Today, it is quite common to read an article about Thanksgiving that makes no mention of God. Some promote the expression of gratitude one to another, while others ignore altogether the giving thanks part of Thanksgiving. Secular authors tend to deal with Thanksgiving simply as a commemoration of the harvest festival celebrated by the Pilgrims in 1621.
Our celebration today takes on many forms. For some it affords another occasion for getting drunk or gorging on the traditional turkey, mashed potatoes and pumpkin pie. For others, Thanksgiving is all about family, a time to see aunts, uncles and cousins, and catch up on the news that has effected their lives in the intervening months. Of course, not all of these traditions are bad; there is something to be gained by taking time to be with family and enjoying a table filled with that bounty that we have come to expect. But it seems obvious to me that the real meaning of Thanksgiving is being overlooked, and the Object of our gratitude forgotten.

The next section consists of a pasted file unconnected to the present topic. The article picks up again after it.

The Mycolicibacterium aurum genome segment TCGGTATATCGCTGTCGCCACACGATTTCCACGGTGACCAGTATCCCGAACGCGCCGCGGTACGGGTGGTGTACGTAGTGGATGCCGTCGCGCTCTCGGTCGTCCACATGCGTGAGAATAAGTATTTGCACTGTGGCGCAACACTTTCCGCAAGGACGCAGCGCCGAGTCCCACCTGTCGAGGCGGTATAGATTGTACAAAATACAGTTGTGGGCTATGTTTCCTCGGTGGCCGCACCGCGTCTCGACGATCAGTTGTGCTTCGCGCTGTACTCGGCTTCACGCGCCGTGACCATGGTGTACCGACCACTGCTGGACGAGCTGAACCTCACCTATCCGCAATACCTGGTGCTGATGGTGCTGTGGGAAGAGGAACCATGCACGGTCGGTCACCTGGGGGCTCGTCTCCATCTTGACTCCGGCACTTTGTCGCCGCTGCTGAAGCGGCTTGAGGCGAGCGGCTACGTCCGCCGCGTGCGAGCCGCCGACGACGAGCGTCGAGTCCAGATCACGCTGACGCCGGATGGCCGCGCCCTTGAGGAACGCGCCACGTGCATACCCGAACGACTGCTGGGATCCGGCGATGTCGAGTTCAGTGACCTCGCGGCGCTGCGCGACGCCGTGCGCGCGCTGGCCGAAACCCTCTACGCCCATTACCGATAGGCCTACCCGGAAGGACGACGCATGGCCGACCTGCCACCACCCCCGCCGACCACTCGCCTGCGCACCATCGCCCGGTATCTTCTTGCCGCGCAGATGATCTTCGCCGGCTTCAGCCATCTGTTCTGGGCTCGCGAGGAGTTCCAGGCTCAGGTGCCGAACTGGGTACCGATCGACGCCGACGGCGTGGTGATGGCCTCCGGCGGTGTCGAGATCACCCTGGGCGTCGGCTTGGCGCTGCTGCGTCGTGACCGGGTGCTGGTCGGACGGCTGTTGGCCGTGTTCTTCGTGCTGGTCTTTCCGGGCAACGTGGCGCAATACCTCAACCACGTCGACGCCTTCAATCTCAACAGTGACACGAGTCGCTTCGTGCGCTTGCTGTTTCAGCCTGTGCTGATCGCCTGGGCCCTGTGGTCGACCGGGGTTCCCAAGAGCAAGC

James 1:17 put it into perspective. “Every good gift and every perfect gift is from above, and cometh down from the Father of lights, with whom is no variableness, neither shadow of turning.” When Paul wrote to the church at Corinth he asked, “For who maketh thee to differ from another? and what hast thou that thou didst not receive? now if thou didst receive it, why dost thou glory, as if thou hadst not received it? (1Corinthians 4:7).”
Please don’t think that I am opposed to expressing gratitude to others, but I believe that we, as believers, should be the first to return this holiday to its “holy-day” status, at least in our homes. If we truly believed that all we are and have comes to us from the hand of God, it would change our perspective of Thanksgiving. As with love, the first recipient of our praise and thanksgiving should be our Creator God, by whom all things consist. “O give thanks unto the LORD; for he is good; for his mercy endureth for ever. (1Chronicles 16:34).”